In 2016, a new handbook, Domestic Violence and Faith Communities: Guidelines for Leaders, was published as a cooperative venture between New York state and New York Theological Seminary (NYTS)

The document was more than a year in the making. It came about as a result of conversations between the heads of two state bureaus — Gwen Wright, executive director of the Office for the Prevention of Domestic Violence (OPDV), and Karim Camara, executive director and deputy commissioner of the Governor’s Office of Faith-Based Community Development Services. 

Years earlier, the OPDV had compiled information about domestic violence and faith communities. The new document uses that data and also includes input from individuals of various faiths throughout New York state. 

A graduate of NYTS, Camara turned to the school’s president, Dale Irvin, to see if the seminary could assist in setting up conversations with church leaders. The school’s embrace of diverse constituencies made it a good partner. 

“NYTS realizes that domestic violence is a big issue among our constituencies,” says Irvin. “The materials we use in our classrooms are specifically Christian, and for this topic we needed to reach the Islamic community, the Buddhist community, the Jewish community — as many faith leaders as possible. The guidelines document is for more than just Protestant pastors and Catholic priests.” 

The new handbook is available online at

The document’s reviewers included T. Kenjitsu Nakagaki of the Buddhist Council of New York, Joseph Potasnik of the New York Board of Rabbis, and Rachelle Sat’chell Robinson of Deep Well Ministry and First Shiloh Baptist Church of Buffalo. Leaders from Catholic Charities of New York also reviewed the document. NYTS graduate T. A. Bashir, a psychologist who directs the House of Peace in New York and who has made it his mission to help victims of domestic violence in the Muslim community, provided much of the information for Muslim leaders.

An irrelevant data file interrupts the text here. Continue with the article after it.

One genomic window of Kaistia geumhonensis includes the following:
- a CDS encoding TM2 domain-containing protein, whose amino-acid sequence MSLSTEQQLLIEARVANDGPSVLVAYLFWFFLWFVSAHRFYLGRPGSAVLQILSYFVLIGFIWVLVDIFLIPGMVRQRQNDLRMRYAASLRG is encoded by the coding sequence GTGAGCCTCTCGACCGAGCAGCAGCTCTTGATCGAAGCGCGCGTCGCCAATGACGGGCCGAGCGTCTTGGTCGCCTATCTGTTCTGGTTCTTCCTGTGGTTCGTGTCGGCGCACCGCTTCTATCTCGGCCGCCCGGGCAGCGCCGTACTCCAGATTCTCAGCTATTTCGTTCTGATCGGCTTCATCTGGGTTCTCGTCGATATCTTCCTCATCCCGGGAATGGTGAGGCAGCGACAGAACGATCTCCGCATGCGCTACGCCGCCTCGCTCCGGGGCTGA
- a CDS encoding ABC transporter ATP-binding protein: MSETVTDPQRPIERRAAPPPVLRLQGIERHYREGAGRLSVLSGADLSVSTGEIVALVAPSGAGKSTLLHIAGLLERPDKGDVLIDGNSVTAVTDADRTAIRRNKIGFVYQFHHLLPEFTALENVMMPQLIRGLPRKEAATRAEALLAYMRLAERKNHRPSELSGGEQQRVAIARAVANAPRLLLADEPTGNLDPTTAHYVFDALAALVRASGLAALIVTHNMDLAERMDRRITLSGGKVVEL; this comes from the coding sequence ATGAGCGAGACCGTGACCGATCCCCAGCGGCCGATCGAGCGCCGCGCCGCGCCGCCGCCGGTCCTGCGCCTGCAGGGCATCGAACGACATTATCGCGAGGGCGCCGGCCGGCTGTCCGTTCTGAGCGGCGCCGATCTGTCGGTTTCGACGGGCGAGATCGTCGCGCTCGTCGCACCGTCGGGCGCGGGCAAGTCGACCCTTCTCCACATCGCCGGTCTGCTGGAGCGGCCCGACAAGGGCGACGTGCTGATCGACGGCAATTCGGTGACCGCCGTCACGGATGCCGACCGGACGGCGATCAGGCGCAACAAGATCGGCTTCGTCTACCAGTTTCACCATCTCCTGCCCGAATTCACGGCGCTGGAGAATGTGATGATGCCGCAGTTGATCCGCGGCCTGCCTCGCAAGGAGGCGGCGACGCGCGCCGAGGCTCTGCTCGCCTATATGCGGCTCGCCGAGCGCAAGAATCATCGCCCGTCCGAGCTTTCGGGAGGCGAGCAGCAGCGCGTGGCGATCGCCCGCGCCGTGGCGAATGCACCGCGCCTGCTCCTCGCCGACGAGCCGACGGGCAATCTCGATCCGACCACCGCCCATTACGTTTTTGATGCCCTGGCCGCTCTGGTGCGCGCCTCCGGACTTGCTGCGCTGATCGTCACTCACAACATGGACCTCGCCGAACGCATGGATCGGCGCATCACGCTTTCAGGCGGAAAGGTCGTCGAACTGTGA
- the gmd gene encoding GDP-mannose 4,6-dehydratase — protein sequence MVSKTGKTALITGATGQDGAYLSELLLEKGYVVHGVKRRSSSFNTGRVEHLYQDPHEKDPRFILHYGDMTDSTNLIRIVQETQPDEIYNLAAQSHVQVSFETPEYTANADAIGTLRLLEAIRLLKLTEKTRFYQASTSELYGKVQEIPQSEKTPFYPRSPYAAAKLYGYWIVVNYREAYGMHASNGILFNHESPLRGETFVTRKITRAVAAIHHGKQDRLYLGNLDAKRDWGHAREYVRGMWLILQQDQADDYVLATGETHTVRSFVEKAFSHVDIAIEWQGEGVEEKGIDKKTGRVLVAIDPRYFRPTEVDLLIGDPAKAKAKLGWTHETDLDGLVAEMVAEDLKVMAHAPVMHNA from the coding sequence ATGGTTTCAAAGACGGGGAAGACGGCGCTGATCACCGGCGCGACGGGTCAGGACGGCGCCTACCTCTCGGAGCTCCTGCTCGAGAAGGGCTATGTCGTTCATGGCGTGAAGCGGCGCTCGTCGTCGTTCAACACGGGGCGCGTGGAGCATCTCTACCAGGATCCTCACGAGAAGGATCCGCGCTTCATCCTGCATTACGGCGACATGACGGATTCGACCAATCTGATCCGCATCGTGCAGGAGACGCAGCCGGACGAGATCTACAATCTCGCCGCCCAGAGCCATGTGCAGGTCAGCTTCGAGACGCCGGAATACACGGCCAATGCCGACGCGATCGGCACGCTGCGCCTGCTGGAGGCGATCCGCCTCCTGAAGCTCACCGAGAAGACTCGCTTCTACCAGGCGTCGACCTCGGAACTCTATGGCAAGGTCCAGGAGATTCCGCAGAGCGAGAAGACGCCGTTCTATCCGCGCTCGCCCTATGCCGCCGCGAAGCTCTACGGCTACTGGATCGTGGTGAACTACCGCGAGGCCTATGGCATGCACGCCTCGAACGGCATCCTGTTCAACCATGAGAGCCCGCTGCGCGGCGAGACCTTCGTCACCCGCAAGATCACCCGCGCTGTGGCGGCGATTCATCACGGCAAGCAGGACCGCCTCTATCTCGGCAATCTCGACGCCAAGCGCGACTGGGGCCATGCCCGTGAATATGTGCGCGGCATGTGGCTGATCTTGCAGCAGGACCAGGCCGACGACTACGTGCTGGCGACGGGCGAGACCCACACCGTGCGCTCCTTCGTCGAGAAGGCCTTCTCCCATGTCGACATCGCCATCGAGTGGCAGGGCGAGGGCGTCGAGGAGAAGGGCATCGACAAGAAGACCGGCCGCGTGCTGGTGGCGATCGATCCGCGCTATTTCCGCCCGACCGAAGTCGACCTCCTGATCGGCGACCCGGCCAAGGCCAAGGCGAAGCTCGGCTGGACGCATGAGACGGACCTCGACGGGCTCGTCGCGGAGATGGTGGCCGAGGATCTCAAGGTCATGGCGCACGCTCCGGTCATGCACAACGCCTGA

In November 2016, a one-day interfaith event on the connections between domestic violence and spiritual abuse was convened in Albany. The response to the event and to the guidelines was overwhelmingly positive. 

“Some faith leaders, even with advanced degrees, had no idea how to deal with domestic violence issues,” says Camara. “For example, religious curricula may address the religious aspect of violence, but often don’t touch on the legal issues.” 

“The fact that Karim’s office exists allowed us to move forward on this project with tremendous support,” says Wright, while noting that this type of collaboration can be difficult because of church-state issues. “Working with an office created to deal with faith-based community services was a huge help in allowing us to navigate that territory.” 

Irvin would like to see similar efforts in other states. “Theological schools or clusters of schools could reach out to whatever government agencies are available. A particular state may not have a governmental faith-based office or an office of domestic violence, but many do have some entity with a focus on preventing domestic violence,” he says. “Tell them you want to help adapt this document for faith leaders in your state. Laws about clergy reporting and confidentiality, as well as domestic violence, differ from state to state.” 

Wright says that schools in other states who want to work on a similar project are welcome to contact her office. “Don’t reinvent the wheel. We learned a lot through this process, and we can talk about any challenges. We are happy to share what we know with anyone who wants to produce a similar document.”

For Irvin, NYTS involvement in this project was gratifying. “You hear about religious leaders instructing a couple to stay in an abusive relationship because marriage is sacred. But we found that leaders wanted permission to say something different, and we created materials that say that no religious tradition supports violence, across the board. When people read the guidelines, their response is ‘Thank you. This is what we are looking for.’” 

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